‘Saint Joan’ On Broadway: Shaw’s Timeless Gift to Powerful Women

The title character has a heap of gumption as played by Condola Rashad.

Adam Chanler-Berat and Condola Rashad in "Saint Joan." Photo: Joan Marcus.

Theatergoers hankering for plays that deal extravagantly in issues and language know they’ll find it in anything and everything written by the tireless George Bernard Shaw — or Bernard Shaw, as Manhattan Theatre Club prefers it in the credits for its classy Broadway revival of Saint Joan. The voluble Shaw had so much that he wanted to say that he often extended his stage directions to the length of essays.

He has often either been lionized for the smart talk found in his plays or else criticized for making them talky. So it may be worthy advice to alert ticket buyers where Saint Joan is located or the Shavian spectrum. You like his characters exchanging pithy observations? You’re guaranteed a hearty time under director Dan Sullivan’s rule.

I also wonder whether this drama (or is it a tragicomedy?) has ever been accorded a more elegant presentation. What’s going on in the play is that the embattled French population is suffering under the long English invasion. In the village of Domrémy, Joan (Condola Rashad), who’s been hearing encouraging voices, is reluctantly given charge of the military and succeeds at Rheims in obtaining the crown for the long-uncrowned Dauphin (Adam Chandler-Berat).

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From her triumph to the ensuing trial that Joan endures for alleged heresy, and from her subsequent recantation to her recantation of her recantation, everything takes place on a set that Scott Pask has designed to resemble a monumental church organ. It’s a visual statement in harmony with Sullivan vision of one of Shaw’s themes: the hegemony of religion. What’s stressed throughout the play is how the church handles its citizenry, juxtaposed against the military’s inflexible sway. The pipes are sometimes moved sideways to accommodate larger (but never very large) crowds, but they’re always there, reminding us of the church’s omnipresence at its most dignifying.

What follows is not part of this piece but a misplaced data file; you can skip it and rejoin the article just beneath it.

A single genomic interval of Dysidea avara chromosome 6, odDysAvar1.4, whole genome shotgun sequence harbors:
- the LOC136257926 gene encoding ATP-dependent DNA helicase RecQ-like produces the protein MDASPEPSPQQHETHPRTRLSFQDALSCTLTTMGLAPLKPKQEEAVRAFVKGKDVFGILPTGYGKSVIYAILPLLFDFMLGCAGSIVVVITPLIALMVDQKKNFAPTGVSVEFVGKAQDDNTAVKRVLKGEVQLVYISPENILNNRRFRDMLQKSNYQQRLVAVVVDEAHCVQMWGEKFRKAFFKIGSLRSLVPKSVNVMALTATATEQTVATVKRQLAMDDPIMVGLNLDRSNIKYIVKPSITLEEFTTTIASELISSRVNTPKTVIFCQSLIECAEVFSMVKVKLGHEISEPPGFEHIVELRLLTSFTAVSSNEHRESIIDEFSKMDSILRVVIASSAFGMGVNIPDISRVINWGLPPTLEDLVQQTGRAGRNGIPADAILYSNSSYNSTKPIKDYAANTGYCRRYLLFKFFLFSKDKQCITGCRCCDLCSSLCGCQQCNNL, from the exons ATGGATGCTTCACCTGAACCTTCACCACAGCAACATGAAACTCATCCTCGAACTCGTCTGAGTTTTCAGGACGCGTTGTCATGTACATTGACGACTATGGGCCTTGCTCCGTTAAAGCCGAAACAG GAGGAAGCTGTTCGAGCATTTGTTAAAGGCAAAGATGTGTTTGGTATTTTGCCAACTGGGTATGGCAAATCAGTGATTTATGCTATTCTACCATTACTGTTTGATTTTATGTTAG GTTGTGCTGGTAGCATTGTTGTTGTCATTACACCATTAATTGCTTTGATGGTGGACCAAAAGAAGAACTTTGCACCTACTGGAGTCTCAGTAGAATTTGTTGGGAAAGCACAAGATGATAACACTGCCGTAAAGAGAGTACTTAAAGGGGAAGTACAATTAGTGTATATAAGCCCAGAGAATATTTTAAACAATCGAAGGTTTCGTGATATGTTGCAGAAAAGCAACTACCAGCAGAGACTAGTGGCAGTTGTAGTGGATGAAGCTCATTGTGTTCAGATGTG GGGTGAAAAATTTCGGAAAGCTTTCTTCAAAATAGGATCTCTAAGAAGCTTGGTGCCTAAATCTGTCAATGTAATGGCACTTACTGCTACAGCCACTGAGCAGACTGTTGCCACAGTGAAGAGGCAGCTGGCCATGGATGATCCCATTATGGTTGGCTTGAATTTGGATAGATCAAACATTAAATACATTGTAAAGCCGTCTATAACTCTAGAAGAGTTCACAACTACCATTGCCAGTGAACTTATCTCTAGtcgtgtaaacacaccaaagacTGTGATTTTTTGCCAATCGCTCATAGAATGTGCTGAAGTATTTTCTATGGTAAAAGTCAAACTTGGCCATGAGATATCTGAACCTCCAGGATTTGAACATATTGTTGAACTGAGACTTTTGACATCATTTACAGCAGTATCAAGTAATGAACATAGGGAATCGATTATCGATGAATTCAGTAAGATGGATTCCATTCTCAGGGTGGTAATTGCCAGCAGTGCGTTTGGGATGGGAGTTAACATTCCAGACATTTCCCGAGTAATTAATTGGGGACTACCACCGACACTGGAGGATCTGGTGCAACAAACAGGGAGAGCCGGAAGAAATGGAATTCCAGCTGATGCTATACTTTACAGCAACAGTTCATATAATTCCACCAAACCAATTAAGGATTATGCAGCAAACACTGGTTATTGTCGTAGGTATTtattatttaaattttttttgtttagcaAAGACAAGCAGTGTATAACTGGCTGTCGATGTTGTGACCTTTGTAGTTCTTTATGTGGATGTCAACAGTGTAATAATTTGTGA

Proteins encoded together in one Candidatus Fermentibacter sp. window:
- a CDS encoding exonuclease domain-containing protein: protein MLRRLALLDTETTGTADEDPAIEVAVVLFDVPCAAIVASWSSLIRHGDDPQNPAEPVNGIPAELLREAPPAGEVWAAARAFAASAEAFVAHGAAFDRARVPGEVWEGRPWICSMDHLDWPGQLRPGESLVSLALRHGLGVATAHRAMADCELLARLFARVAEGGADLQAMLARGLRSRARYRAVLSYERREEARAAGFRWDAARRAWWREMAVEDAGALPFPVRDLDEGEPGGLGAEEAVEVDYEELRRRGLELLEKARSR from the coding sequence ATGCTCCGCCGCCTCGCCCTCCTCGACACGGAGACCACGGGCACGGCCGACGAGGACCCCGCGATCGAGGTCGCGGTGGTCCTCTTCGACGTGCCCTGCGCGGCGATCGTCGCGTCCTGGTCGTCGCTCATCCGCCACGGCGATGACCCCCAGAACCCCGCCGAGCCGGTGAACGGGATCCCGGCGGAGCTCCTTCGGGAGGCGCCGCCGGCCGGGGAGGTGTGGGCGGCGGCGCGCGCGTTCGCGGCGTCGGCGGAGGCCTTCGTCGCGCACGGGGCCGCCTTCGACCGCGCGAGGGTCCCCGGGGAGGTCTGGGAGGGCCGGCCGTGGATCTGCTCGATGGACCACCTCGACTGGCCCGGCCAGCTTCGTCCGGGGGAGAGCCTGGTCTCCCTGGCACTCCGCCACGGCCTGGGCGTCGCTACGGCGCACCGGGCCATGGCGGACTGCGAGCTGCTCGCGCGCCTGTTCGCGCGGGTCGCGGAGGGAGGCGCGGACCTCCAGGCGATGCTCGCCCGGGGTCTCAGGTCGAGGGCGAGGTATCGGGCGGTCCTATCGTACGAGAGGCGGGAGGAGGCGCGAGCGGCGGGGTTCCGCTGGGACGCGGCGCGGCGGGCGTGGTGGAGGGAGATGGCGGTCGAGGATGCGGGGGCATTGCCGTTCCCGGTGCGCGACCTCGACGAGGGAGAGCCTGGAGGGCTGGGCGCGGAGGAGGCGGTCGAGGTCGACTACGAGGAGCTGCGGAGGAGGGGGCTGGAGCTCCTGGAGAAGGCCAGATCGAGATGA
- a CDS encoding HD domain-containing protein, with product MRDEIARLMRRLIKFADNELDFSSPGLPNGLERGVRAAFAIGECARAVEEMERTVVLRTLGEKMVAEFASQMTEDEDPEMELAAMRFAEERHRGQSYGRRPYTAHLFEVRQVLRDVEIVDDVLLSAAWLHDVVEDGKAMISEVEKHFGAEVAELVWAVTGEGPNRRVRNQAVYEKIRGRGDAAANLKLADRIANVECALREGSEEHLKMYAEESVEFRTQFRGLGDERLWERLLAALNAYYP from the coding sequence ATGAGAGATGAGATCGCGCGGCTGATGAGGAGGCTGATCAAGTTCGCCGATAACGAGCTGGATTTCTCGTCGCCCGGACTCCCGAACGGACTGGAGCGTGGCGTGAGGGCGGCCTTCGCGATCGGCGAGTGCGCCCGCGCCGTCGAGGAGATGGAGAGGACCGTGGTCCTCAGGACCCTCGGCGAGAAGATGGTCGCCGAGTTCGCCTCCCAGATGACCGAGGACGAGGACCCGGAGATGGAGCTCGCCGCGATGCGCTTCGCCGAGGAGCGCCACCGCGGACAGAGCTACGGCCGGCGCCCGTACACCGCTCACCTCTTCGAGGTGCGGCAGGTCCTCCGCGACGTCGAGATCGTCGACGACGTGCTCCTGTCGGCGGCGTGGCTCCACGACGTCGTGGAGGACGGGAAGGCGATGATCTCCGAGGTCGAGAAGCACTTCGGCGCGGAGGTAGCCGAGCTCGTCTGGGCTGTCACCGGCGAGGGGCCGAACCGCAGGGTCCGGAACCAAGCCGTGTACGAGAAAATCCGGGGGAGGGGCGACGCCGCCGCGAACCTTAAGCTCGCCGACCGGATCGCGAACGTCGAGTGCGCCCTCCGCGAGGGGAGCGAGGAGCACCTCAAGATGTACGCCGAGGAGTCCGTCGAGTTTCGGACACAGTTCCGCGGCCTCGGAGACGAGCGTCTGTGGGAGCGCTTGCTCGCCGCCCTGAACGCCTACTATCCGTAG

Almost at the center of the script, Cauchon (Walter Bobbie), the Bishop of Beauvais, faces off against the Earl of Warwick (Jack Davenport), who speaks for the military. Shaw’s stage direction is:

Cauchon accepts the place of honor with a grave inclination. Warwick fetches the leather stool carelessly and sits in his former place. The chaplain goes back to his chair. Though Warwick has taken second place in calculated deference to the Bishop, he assumes the lead in opening the proceedings as a matter of course.

The canny playwright sees to it that pride and equality of place are depicted in a scene in which two characters, seated, gesticulating or not, enter into what can only be termed a debate. And what a debate it is! The outspoken Fabian Society socialist holds up both the church and the military to harsh examination.